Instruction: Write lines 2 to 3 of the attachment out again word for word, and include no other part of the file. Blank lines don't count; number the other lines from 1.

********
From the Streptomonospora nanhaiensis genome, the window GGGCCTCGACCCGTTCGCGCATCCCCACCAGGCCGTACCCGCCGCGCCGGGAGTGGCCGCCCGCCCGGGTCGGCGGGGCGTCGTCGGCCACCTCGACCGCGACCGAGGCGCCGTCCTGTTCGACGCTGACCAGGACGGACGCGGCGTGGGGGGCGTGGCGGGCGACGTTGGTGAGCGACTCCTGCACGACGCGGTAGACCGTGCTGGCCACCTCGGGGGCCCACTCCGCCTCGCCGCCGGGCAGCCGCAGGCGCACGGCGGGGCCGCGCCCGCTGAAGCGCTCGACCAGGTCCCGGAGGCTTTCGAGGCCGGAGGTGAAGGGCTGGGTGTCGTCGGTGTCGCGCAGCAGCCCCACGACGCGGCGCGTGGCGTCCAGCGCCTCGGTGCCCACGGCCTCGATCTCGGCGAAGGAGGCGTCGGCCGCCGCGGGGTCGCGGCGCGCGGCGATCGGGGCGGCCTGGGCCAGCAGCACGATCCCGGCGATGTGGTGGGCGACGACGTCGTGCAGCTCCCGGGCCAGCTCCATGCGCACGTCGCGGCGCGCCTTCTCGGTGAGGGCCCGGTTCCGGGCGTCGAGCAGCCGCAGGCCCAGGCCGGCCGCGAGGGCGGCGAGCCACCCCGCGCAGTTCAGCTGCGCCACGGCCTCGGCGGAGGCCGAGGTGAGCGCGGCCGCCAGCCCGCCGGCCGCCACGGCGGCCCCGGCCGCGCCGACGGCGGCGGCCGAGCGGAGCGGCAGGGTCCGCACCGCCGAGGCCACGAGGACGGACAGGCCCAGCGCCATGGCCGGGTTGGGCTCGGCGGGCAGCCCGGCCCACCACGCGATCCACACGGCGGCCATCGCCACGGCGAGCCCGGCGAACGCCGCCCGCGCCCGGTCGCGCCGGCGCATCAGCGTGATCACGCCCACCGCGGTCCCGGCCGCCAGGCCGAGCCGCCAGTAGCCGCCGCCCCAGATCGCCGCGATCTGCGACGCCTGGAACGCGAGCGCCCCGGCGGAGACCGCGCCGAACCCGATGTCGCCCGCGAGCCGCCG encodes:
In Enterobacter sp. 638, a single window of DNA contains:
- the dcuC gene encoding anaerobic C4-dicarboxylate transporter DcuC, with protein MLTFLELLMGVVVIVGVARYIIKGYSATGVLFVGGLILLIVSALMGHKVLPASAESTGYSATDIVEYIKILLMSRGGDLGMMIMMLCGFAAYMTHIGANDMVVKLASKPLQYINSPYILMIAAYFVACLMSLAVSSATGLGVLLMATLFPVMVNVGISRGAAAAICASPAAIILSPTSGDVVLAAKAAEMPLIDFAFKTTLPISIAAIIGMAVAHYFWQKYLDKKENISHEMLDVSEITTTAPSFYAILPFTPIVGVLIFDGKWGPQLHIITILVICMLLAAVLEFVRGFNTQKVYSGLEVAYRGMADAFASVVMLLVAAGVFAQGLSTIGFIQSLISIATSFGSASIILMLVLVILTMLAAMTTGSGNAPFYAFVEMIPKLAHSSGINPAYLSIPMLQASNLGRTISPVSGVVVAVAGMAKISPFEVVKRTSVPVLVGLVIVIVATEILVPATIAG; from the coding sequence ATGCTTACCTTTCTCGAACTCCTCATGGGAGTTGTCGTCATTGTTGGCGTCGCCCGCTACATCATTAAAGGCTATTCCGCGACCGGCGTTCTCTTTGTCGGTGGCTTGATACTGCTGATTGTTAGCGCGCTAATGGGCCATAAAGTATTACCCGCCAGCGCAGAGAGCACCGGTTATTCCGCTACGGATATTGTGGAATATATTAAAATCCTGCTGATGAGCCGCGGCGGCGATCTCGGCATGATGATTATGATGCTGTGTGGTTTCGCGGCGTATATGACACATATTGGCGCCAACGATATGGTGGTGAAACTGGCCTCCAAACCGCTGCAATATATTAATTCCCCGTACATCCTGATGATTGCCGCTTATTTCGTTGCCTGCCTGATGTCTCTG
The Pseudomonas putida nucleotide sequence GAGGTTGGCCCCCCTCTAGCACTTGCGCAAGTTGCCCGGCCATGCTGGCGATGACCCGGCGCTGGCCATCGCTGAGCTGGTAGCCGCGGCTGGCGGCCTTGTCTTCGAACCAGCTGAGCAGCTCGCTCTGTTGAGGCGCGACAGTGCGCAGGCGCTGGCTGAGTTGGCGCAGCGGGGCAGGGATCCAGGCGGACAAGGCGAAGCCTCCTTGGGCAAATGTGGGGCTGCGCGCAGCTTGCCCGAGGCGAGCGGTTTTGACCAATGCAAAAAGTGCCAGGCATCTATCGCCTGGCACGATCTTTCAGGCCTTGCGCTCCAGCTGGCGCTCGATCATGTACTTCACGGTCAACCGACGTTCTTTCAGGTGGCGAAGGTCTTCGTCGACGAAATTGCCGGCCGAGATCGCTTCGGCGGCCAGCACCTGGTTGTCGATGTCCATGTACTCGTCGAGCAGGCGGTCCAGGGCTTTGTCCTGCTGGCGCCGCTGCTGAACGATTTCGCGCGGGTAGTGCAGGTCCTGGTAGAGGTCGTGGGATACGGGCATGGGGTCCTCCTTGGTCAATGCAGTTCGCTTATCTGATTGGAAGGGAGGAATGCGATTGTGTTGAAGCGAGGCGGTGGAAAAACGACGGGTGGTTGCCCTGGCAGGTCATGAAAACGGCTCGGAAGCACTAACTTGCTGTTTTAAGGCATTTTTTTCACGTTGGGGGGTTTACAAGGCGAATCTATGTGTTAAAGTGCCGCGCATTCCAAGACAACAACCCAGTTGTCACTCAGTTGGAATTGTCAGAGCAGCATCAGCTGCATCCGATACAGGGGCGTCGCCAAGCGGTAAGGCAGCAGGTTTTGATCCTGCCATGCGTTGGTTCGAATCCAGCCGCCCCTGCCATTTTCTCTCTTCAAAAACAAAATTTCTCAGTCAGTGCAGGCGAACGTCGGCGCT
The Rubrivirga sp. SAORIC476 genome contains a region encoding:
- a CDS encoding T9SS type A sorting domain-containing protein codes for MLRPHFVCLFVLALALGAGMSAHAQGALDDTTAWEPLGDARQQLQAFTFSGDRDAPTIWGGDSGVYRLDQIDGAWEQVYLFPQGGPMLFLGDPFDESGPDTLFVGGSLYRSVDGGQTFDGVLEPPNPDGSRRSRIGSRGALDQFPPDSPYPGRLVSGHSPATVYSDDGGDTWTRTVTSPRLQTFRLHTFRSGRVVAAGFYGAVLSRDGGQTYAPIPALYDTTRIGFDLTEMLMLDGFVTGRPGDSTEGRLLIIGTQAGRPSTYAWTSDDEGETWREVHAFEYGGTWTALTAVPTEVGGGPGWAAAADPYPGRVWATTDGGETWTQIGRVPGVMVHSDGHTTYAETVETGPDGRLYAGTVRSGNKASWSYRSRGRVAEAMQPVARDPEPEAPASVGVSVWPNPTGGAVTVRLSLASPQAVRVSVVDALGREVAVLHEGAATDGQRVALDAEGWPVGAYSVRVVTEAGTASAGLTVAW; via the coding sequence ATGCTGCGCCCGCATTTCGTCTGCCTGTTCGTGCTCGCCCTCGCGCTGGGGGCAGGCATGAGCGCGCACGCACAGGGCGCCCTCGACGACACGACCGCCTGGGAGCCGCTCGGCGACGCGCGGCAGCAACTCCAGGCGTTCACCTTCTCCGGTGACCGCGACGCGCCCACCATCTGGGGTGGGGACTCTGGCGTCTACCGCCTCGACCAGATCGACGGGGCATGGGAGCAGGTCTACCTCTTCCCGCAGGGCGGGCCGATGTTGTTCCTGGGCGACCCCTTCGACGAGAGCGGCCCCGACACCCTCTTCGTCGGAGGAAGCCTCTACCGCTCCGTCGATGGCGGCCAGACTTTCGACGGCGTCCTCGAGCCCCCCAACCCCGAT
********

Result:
In Enterobacter sp. 638, a single window of DNA contains:
- the dcuC gene encoding anaerobic C4-dicarboxylate transporter DcuC, with protein MLTFLELLMGVVVIVGVARYIIKGYSATGVLFVGGLILLIVSALMGHKVLPASAESTGYSATDIVEYIKILLMSRGGDLGMMIMMLCGFAAYMTHIGANDMVVKLASKPLQYINSPYILMIAAYFVACLMSLAVSSATGLGVLLMATLFPVMVNVGISRGAAAAICASPAAIILSPTSGDVVLAAKAAEMPLIDFAFKTTLPISIAAIIGMAVAHYFWQKYLDKKENISHEMLDVSEITTTAPSFYAILPFTPIVGVLIFDGKWGPQLHIITILVICMLLAAVLEFVRGFNTQKVYSGLEVAYRGMADAFASVVMLLVAAGVFAQGLSTIGFIQSLISIATSFGSASIILMLVLVILTMLAAMTTGSGNAPFYAFVEMIPKLAHSSGINPAYLSIPMLQASNLGRTISPVSGVVVAVAGMAKISPFEVVKRTSVPVLVGLVIVIVATEILVPATIAG; from the coding sequence ATGCTTACCTTTCTCGAACTCCTCATGGGAGTTGTCGTCATTGTTGGCGTCGCCCGCTACATCATTAAAGGCTATTCCGCGACCGGCGTTCTCTTTGTCGGTGGCTTGATACTGCTGATTGTTAGCGCGCTAATGGGCCATAAAGTATTACCCGCCAGCGCAGAGAGCACCGGTTATTCCGCTACGGATATTGTGGAATATATTAAAATCCTGCTGATGAGCCGCGGCGGCGATCTCGGCATGATGATTATGATGCTGTGTGGTTTCGCGGCGTATATGACACATATTGGCGCCAACGATATGGTGGTGAAACTGGCCTCCAAACCGCTGCAATATATTAATTCCCCGTACATCCTGATGATTGCCGCTTATTTCGTTGCCTGCCTGATGTCTCTG